"Graduates will need to highlight their skills in technology, team work and individual work ethic"
The COVID-19 pandemic has altered many things around the world, especially in the workforce. Companies are looking for candidates that can handle the new responsibilities of the job market.
Recent college graduates have an advantage because they are comfortable using newer technologies and have been communicating virtually their whole lives. They can take what they've learned and apply it immediately.
In an article by Zippia: The Career Expert, a panel of experts weighed in on what aspiring graduates can do to start off their careers in an uncertain economic climate. The publication looks at what skills will be more important, where the economy is doing relatively well and if there will be any lasting effects on the job market particularly in the field of data science.
Among the experts was Dr. Emily Olson, assistant professor of mathematics and quantitative reasoning coordinator at Millikin University. Olson offered her thoughts on where the job market for recent graduates is heading, as well as how young graduates entering the industry can be adequately prepared.
"I think graduates need to remain flexible when entering the workforce. The types of jobs available will likely change over the next few years, especially as more companies allow remote work," Olson said. "One enduring impact of the pandemic will be where work is done, since allowing for remote workers means that daily Zoom meetings will be commonplace going forward."
Dr. Emily Olson, assistant professor of mathematics and quantitative reasoning coordinator
When asked about the type of skills young graduates will need when entering the workforce, Olson says graduates will need to highlight their skills in technology, team work and individual work ethic.
"If a colleague is not physically located in the same place as you, you'll need to be both a team player and be able to work as an individual to accomplish the task. Employers will want to hire workers who can manage work in a virtual environment," she says.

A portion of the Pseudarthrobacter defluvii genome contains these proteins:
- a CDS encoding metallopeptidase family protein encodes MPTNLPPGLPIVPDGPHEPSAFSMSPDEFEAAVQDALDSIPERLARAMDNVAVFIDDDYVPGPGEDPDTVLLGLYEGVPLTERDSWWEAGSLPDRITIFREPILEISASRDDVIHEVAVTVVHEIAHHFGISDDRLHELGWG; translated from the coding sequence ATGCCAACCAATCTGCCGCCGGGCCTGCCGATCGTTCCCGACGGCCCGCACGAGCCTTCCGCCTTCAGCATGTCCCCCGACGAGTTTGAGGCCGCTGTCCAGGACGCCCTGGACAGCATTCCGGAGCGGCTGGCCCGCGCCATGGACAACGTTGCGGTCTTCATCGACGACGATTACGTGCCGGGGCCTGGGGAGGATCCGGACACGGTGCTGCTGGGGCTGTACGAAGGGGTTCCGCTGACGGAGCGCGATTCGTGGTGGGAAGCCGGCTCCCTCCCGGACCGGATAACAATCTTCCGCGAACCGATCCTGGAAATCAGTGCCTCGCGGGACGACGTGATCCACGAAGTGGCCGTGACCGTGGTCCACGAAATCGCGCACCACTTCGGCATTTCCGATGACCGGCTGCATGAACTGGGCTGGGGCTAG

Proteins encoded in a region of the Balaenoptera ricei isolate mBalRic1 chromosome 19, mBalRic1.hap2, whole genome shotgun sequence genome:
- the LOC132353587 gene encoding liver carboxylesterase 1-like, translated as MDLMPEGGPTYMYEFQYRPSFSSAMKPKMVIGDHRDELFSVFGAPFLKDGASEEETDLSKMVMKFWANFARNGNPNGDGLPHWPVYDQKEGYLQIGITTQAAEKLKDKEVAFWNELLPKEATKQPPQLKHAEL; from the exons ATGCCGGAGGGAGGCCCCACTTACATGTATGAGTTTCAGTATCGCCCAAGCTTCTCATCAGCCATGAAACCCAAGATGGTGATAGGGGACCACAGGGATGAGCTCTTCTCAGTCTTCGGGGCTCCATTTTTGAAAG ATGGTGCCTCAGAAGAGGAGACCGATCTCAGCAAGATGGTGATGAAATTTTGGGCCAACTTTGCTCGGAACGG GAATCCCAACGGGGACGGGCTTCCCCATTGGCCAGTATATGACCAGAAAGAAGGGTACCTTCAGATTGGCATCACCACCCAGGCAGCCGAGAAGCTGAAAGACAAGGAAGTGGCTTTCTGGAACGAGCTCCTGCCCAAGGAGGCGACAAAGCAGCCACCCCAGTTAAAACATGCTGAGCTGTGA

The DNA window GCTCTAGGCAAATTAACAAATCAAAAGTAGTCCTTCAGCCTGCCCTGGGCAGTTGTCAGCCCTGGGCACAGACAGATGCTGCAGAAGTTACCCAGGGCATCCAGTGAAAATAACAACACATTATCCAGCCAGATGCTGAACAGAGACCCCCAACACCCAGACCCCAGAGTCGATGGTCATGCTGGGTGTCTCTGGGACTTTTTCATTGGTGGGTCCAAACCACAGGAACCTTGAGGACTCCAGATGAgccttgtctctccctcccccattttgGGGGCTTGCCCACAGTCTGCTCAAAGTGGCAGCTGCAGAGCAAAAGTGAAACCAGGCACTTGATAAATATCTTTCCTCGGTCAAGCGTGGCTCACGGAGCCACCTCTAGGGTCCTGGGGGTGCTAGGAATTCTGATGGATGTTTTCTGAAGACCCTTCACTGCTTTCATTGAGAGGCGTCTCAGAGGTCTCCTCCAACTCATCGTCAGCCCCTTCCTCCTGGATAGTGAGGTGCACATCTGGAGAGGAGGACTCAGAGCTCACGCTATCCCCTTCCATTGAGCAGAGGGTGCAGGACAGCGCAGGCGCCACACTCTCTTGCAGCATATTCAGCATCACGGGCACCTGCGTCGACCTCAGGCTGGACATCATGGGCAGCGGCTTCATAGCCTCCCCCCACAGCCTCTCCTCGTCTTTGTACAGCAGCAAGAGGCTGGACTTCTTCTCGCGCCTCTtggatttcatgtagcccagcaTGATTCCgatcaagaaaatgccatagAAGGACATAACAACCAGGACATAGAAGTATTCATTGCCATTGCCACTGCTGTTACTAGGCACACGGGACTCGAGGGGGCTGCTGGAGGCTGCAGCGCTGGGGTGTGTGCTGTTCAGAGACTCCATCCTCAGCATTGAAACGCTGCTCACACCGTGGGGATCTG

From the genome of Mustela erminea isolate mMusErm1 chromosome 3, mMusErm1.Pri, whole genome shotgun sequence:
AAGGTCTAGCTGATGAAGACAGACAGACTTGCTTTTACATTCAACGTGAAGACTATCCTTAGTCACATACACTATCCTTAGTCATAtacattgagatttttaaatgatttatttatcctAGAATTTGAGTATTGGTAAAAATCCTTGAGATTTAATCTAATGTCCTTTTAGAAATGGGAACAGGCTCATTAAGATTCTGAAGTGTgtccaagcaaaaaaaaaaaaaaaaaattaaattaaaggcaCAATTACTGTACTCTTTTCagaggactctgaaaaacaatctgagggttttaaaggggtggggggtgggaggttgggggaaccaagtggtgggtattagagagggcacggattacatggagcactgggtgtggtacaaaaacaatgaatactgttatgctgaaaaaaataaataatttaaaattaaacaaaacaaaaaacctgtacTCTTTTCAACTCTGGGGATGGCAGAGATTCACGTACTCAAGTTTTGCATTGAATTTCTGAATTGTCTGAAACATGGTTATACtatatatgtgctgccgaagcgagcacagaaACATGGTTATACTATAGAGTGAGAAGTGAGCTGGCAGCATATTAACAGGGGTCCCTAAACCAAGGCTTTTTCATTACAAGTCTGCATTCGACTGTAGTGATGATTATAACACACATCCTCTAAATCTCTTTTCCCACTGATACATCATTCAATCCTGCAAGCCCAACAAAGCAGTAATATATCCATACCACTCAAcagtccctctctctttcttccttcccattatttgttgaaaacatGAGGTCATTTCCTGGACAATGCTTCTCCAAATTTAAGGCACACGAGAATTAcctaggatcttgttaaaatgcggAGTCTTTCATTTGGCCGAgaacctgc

In terms of what stands out on resumes, Olson noted, "An employer will want to see evidence of both individual work and team work on a resume. Graduates should highlight group projects, consulting opportunities, internships and jobs that have occurred both virtually and in-person during the pandemic. I think that certifications, both in technology and diversity training, also stand out on a graduate's resume."
Dr. Olson has been a faculty member at Millikin University since 2017. She earned a Bachelor of Arts in Mathematics from Saint Louis University in 2010, a Master of Science in Mathematics from the University of Nebraska-Lincoln in 2012, and completed her Ph.D. at Michigan State University in 2017 prior to arriving at Millikin.
Her research focuses on a branch of mathematics called combinatorics, which is about combinations of objects belonging to a determined set in accordance with certain constraints, such as graph theory, coding and probability.
In a faculty profile piece from Sept. 2017, Olson said teaching mathematics is one of the more popular positions for math majors, but many opportunities in different fields are available, including data science or government-based positions.
"In data science, every company needs someone to analyze numbers and information," she says. "It's a very stable job and many companies need someone in that particular role."
She adds, "In the math education world, we use the phrase 'active learning,' which means keeping everyone engaged as much as possible. That's true across the board and not just mathematics. That's been my style and I'm very happy the Mathematics Department at Millikin has been able to embrace that and to make sure the learning is as active as possible."